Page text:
You may think there's no such drama lurking in your mundane little town, or that the history of your area is thoroughly understood and has no hidden crannies; but you'd be wrong. Somewhere within fifty miles of you is an untranscribed diary; is a record that will connect two disparate people or events in a network of narrative; is an old person with memories about to be lost to the ages for lack of someone to ask questions; is an artifact or a fossil or a building that needs you to discover its importance. If you don't see these things, it's because you're not looking.

Once you've uncovered a true-life story, you have a lot of options - far more than the authors of fiction. Local history is the quintessential niche market. Depending on the nature of your material, you may see your name attached to a brochure published in association with the local newspaper or to a book with a major house. Certain small presses specialize in local-interest publications, and self-publishing should not be dismissed out of hand. Die Kettner Briefe is a publication, but the San Antonio Central Library has a copy for the Texana room. As a commercial venture it's a mug's game; but money is not the only way to measure success.

Maybe you're positive that this isn't enough for you. Maybe you know in your heart that "novelist" is what you need to be, what you will be - as soon as you find the story that presently eludes you. That's fine. What are you doing to hunt that idea down? Where are you looking? And what are you doing with your liesure time that will encourage it to come find you? If you're not writing anyway, why not volunteer at the old folks' home and encourage them to tell their stories? Why not take on the project the head of the local historical society can't get time for? Where do you think all those historical novels out there come from?

"Not a historical novelist!" You protest. "I want to write fantasy blockbusters!" Then you should be reading them; and you should have noticed how ubiquitous and tiresome the generic medieval fantasy world is, how exciting it feels to pick up a book like Orson Scott Card's Alvin Maker series, or Lois McMaster Bujold's Sharing Knife and see something that resembles an American historical backdrop. Maybe you've noticed how much the history and folklore of Britain have informed British fantasy. I'll tell you a secret - your neighborhood has history and folklore too!

Or maybe you want to write a modern detective series. Count up in your head the number of mysteries you've read that incorporated some specialized subculture into their background, and in particular into the character of their detective. Wouldn't an amateur historian or a geneologist make a great amateur sleuth? And how would you write convincingly about that subculture if you weren't a part of it? Isn't there a lot of potential for nitty-gritty crime novels in the sordid scandals of your city's past? What about that story you used to scare each other with in high school, the one about the unsolved murder in that dark and spooky house? Is there any truth to that?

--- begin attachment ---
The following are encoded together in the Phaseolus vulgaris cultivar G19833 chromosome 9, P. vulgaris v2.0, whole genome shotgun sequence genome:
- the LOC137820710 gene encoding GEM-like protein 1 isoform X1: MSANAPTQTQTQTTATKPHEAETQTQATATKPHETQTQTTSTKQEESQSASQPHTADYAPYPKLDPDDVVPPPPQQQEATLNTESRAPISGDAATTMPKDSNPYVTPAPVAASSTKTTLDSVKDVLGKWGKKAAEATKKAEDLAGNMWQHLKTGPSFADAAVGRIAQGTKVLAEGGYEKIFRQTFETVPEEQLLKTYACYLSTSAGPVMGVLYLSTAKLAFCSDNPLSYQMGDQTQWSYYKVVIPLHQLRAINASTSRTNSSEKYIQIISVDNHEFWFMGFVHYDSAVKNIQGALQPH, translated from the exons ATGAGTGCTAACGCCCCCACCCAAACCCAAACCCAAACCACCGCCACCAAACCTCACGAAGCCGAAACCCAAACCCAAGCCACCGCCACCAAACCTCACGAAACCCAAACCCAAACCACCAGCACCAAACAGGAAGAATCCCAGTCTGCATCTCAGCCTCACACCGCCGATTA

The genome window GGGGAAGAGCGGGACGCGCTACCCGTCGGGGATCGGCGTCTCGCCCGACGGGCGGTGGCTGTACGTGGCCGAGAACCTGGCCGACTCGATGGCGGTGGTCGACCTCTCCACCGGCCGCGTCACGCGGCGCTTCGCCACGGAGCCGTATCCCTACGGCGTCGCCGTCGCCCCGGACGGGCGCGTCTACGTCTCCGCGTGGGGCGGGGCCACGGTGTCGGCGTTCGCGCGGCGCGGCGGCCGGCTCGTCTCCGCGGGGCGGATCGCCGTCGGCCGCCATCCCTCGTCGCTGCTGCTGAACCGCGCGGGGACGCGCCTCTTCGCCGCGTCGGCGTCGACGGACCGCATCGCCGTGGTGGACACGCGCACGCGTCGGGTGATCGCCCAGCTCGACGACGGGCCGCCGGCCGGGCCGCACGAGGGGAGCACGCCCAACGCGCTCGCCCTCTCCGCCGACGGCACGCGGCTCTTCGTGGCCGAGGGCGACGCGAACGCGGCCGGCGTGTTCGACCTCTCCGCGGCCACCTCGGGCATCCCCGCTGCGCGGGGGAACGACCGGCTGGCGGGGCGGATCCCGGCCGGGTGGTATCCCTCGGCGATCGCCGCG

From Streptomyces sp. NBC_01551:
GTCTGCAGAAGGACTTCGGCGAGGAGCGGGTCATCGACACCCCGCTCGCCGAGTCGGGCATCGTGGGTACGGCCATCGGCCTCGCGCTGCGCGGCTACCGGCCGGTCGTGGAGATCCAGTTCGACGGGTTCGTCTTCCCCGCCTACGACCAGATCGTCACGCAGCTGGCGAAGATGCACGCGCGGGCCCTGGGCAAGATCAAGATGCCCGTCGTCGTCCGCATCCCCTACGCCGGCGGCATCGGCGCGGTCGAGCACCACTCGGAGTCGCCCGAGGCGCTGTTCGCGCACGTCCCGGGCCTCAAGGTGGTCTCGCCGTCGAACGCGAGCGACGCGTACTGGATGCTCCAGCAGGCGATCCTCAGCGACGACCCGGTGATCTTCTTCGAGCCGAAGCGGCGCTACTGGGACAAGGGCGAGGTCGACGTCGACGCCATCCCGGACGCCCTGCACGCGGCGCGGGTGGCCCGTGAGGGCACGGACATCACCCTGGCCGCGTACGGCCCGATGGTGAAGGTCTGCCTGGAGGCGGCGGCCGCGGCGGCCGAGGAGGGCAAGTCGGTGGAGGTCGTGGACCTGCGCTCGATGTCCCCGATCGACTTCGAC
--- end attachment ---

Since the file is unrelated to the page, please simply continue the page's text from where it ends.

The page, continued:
Nobody's going to hand you The Perfect Idea. You'll have to dig for it and be ready to know it when you find it. You may as well do something useful while looking for it.

And if in the process you find that your vocation isn't for writing, but for something else - that's a win for you, too.


  1. I recently came accross your blog and have been reading along. I thought I

    would leave my first comment. I dont know what to say except that I have

    enjoyed reading. Nice blog. I will keep visiting this blog very often.


  2. This post has really got me thinking, Peni. The subculture or neighbourhood folklore thing is really resonating with me. Hmmm...I will enjoy pondering this.

  3. Hey, comments!

    Alena - glad to have you, and speak up whenever you like. "Nice blog" comments may be dull for the general readership, but I doubt the recipient ever finds them less than fascinating. :) I bet you have plenty of more general interest things you could say, if you wanted to.

    And hi, Lizann! Thanks for joining me. Two followers - wow, I'm on a roll now! I don't flatter myself that you need me to give you ideas, but the resonation of minds is part of the process for both of us. A large part of my ambition is for someone to read my words who, as a result, has an idea I couldn't have had, but she wouldn't have had without me. It's part of that whole "connection" concept that reality seems to be based on.